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Saturday, April 19, 2014

‘Abolition of scholarship programs is not an option’

Despite the revenue shortfall faced by the government, the Inos administration still wants to sustain the scholarship programs offered by the CNMI Scholarship Office, according to Lt. Gov. Jude Hofschneider.

He said the administration is convinced that these programs are key to developing the needed educated workforce in the CNMI.

“Absolutely, the aboli[tion] [of scholarship programs] is not a possibility and I am speaking for the Inos’ administration. I can vouch for that,” he told Saipan Tribune, saying it is the government’s commitment to assist students in pursuing their dreams to become professionals and become assets of the Commonwealth.

He disclosed, however, that the administration has no plan to extend the Honors scholarship program, the sunset provision of which recently expired.

Pursuant to Public Law 14-37, the Honors Scholarship program administered by the CNMI Scholarship Office was to last only up to December last year. As a result, the government had stopped accepting new applicants for the program beginning this fall 2013 semester and is just waiting for existing Honors recipients to complete their courses.

Saipan Tribune learned that in order for the program to be extended or implemented again, it would have to be done by way of legislation and enactment into law, which the Executive Branch may recommend to the Legislature.

But for now, Hofschneider disclosed that no such plan is being considered by the Inos administration.

“It is something that needs serious evaluation and we know that the government is being challenge by revenue stream. As much as we want to look at it in a broader perspective, I don’t think it will happen now…or not at this time,” said Hofschneider.

The abolition of the government’s scholarship programs, once described as very generous, surfaced as a way to help government raise revenue for more critical services. Many believe it is about time to either suspend or remove this financial assistance due to the many students who have defaulted on the rule that requires them to return to the CNMI once they finish their studies.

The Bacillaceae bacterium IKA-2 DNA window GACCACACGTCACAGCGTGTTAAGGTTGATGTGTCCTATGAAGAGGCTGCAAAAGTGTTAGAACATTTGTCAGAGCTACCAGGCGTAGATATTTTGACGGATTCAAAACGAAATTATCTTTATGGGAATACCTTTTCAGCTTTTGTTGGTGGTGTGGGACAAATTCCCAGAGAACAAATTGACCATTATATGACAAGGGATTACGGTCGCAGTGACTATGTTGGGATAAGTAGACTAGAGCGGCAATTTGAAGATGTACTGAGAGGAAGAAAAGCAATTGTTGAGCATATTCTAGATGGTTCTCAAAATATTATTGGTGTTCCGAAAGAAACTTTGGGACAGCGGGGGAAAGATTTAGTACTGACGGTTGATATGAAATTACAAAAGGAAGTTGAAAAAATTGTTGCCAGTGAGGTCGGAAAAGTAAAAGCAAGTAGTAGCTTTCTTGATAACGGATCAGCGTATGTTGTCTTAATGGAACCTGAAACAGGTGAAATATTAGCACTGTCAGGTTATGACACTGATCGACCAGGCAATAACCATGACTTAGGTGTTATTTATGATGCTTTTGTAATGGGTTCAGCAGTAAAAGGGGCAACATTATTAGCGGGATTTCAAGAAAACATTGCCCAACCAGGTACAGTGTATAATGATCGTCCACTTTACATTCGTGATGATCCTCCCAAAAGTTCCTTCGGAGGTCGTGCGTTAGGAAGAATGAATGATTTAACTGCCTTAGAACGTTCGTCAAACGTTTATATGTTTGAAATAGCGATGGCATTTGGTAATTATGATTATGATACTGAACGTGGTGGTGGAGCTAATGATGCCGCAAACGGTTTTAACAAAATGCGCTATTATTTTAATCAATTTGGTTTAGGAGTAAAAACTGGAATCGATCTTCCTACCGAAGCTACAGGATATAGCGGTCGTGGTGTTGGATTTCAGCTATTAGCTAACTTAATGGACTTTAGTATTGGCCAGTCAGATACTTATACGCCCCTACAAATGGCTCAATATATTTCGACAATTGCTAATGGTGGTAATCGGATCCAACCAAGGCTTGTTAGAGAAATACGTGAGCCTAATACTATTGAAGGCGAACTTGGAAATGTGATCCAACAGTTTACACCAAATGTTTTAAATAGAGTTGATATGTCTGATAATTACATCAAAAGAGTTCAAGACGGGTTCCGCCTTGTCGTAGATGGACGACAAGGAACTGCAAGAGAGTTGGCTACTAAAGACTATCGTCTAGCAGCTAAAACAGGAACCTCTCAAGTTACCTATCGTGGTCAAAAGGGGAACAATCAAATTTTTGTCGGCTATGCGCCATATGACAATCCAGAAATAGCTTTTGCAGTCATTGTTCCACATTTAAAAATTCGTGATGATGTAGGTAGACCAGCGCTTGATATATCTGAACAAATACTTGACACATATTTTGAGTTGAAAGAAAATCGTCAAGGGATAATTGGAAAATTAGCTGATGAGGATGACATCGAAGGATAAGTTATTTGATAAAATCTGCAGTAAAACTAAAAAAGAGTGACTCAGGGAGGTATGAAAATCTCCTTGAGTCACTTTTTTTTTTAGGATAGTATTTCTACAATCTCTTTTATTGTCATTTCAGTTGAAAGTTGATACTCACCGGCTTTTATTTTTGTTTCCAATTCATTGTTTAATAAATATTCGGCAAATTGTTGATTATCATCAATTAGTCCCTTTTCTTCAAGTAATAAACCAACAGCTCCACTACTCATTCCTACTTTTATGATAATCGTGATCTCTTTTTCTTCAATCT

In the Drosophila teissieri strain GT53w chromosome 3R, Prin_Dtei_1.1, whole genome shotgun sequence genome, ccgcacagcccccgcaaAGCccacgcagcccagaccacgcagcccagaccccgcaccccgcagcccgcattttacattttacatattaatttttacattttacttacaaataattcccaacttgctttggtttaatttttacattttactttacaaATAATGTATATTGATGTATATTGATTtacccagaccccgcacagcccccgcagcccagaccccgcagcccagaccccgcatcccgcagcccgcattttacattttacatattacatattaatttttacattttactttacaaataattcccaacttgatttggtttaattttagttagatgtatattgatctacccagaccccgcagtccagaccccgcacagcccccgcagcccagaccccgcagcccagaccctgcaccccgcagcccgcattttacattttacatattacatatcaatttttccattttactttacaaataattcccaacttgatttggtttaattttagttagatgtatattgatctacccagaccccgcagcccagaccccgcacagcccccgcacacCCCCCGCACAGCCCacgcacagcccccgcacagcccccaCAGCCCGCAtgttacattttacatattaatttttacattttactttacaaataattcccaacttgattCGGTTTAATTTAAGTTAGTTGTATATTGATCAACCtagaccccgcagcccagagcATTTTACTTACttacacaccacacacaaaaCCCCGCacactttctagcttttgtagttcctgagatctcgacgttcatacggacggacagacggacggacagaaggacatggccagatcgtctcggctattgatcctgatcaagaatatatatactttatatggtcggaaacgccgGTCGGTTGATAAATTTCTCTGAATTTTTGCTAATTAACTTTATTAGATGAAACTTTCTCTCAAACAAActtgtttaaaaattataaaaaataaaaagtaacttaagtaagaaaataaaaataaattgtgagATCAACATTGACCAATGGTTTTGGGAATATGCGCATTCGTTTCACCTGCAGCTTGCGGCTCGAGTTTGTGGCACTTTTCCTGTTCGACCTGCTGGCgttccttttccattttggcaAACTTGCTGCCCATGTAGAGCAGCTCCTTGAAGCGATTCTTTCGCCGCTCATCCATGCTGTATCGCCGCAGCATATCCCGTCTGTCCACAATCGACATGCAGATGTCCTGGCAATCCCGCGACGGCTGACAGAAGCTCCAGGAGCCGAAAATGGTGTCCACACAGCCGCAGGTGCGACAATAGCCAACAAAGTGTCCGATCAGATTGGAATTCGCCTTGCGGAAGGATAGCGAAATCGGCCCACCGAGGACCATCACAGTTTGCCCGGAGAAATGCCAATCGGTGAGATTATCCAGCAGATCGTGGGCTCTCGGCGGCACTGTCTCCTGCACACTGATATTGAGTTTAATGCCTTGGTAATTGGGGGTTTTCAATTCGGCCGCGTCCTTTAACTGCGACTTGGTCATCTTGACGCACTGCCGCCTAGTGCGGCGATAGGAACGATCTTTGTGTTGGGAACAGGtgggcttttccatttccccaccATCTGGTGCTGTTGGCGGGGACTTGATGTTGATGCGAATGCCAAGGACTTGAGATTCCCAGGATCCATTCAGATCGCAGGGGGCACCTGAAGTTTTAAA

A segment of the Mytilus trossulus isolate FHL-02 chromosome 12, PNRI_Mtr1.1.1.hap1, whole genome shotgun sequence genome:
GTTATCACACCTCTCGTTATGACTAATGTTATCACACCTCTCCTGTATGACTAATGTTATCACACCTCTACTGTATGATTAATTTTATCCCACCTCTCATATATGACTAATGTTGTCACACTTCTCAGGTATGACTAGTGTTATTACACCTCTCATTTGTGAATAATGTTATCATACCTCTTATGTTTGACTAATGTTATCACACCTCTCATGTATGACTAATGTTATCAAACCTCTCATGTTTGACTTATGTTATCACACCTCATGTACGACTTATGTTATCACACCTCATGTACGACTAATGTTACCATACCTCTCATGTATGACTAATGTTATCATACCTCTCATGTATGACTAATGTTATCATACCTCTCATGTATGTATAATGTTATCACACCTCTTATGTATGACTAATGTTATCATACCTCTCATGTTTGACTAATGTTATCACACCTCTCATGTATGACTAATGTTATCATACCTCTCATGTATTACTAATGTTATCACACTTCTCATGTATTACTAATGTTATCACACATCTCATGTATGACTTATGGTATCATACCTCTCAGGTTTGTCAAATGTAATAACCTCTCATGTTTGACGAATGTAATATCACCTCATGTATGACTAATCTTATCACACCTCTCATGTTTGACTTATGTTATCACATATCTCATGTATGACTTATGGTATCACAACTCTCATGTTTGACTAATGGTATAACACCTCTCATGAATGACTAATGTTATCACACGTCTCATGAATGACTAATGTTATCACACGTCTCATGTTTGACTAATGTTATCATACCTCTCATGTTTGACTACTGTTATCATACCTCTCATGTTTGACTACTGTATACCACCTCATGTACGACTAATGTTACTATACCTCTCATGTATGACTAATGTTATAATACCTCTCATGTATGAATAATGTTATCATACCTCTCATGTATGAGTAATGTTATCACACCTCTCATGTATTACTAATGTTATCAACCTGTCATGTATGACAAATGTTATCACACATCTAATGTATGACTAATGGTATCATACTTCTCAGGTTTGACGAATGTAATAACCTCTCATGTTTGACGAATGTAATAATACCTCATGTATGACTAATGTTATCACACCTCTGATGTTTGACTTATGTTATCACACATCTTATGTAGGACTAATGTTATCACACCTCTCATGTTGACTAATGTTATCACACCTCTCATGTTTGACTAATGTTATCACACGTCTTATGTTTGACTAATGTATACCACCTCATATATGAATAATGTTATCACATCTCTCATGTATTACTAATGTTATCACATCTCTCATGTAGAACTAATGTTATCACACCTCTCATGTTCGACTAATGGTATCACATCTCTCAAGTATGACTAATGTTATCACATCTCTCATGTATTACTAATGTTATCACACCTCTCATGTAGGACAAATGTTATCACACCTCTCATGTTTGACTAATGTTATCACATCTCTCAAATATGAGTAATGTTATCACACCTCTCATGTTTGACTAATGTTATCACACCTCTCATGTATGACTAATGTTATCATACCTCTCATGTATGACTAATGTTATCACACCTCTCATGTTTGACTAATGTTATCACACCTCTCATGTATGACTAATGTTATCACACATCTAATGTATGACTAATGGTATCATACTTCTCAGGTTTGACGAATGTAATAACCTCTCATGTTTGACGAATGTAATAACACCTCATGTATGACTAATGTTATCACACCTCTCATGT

The Honors scholarship program provides qualified applicants up to $15,000 a year. In the 1990s, the award was up to $30,000 annually per scholar. There are 40 scholars currently receiving assistance under this program, of which 12 are ongoing students and continue to receive the grants until the completion of their courses. Majority of the recipients of this program are off-island.

The Honors scholarship is one of the two programs offered by the CNMI Scholarship Office and included in the yearly budget appropriated by the Legislature. The other program and the only one existing at present is the Educational Assistance Program, or EAP.

According to Hofschneider, the administration has full confidence in the new board of the CNMI Scholarship Office, now headed by chair Glenna Palacios-Reyes.

It will be recalled that Hofschneider, when he was serving as acting governor some months ago, asked for the resignation of all members of the scholarship board.

“It was a policy call…as the new administration,” he explained when asked if he was dissatisfied with the previous board’s performance. “There were some [members] who were not necessarily in agreement with some policies we instituted. There are some members who did not accept the offer to stay, and we respect that.”

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